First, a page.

While this research provides an early indication, there should be more careful examination of the effects of technology adoption or innovation on wage inequality across nations like Bangladesh, Indonesia, Brazil, Chile, China, etc. – especially using employer-employee datasets to bring in more systematic evidence on the welfare effects of innovation and technological changes across the world. For our post-pandemic recovery, we need to consider paths across global economies that will offer normative policy lessons to somewhat mitigate welfare distortions between the haves and the have-nots in society.

A version of this article first appeared on VoxEU.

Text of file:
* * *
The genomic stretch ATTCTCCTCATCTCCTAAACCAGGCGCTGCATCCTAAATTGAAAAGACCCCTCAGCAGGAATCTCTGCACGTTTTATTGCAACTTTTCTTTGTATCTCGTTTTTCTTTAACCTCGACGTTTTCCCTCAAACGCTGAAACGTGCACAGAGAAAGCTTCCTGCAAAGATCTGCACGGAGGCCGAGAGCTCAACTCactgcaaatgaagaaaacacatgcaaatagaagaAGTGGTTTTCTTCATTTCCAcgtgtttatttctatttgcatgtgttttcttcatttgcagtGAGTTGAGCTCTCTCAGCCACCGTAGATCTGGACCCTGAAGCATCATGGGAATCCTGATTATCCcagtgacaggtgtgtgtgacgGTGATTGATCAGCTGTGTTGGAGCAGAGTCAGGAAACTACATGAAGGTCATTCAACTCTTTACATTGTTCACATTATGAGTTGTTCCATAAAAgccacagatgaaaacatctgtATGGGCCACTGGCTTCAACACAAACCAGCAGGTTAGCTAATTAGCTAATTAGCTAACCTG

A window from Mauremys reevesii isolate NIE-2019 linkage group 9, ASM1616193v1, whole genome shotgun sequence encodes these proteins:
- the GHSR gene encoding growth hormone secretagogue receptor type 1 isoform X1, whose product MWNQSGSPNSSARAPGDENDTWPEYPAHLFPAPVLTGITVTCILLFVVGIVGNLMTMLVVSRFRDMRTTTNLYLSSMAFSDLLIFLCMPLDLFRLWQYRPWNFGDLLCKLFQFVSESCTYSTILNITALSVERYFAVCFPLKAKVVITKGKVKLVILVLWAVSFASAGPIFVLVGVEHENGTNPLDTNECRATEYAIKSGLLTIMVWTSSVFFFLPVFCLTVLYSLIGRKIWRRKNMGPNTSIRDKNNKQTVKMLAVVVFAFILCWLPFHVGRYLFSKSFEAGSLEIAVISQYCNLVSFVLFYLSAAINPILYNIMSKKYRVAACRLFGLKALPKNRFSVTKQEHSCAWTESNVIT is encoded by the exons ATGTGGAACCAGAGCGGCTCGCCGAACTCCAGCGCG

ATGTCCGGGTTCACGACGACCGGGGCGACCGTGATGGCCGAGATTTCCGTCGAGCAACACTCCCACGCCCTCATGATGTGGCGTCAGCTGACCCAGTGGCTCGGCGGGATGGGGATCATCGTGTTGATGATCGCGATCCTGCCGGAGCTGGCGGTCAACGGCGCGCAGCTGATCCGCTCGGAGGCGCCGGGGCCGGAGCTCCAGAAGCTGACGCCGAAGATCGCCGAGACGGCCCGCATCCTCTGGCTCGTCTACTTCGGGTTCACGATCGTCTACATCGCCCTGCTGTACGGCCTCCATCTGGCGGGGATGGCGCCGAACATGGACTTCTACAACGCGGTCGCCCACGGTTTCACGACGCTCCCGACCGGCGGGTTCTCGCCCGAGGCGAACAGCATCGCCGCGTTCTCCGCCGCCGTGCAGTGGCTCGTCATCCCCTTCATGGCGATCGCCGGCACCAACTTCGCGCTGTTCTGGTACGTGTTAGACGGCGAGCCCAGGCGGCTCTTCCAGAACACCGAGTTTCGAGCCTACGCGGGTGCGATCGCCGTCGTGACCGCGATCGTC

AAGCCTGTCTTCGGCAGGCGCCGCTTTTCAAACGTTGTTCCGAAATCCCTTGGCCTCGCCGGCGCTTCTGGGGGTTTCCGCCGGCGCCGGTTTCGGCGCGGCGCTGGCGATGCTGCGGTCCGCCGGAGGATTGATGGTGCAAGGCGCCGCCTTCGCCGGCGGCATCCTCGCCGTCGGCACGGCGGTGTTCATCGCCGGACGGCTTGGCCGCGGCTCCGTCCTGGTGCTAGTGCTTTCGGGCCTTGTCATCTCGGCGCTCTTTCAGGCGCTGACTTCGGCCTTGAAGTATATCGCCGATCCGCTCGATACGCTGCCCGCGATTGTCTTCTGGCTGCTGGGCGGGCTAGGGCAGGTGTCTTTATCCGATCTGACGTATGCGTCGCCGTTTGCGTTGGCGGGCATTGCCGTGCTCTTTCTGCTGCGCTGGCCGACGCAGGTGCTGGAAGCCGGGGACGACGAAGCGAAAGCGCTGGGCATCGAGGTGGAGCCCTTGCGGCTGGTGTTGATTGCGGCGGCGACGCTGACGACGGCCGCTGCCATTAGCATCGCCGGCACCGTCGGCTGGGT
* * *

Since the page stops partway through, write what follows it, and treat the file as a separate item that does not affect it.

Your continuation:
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  1. Panel data documents the same unit of observations (firms in this case) repeatedly across time.
  2. A measure of the relation between the average value of one variable and corresponding values of other variables.
  3. A decile measure ranks and divides the dataset into 10 equal parts such that if values of capital stock are listed in ascending order, the bottom decile would refer to the bottom 10% values in terms of capital stock.

Further Reading

  • Azoulay, Pierre, Joshua S Graff Zivin and Gustavo Manso (2011), “Incentives and creativity: evidence from the academic life sciences”, The RAND Journal of Economics, 42(3): 527-554. Available here.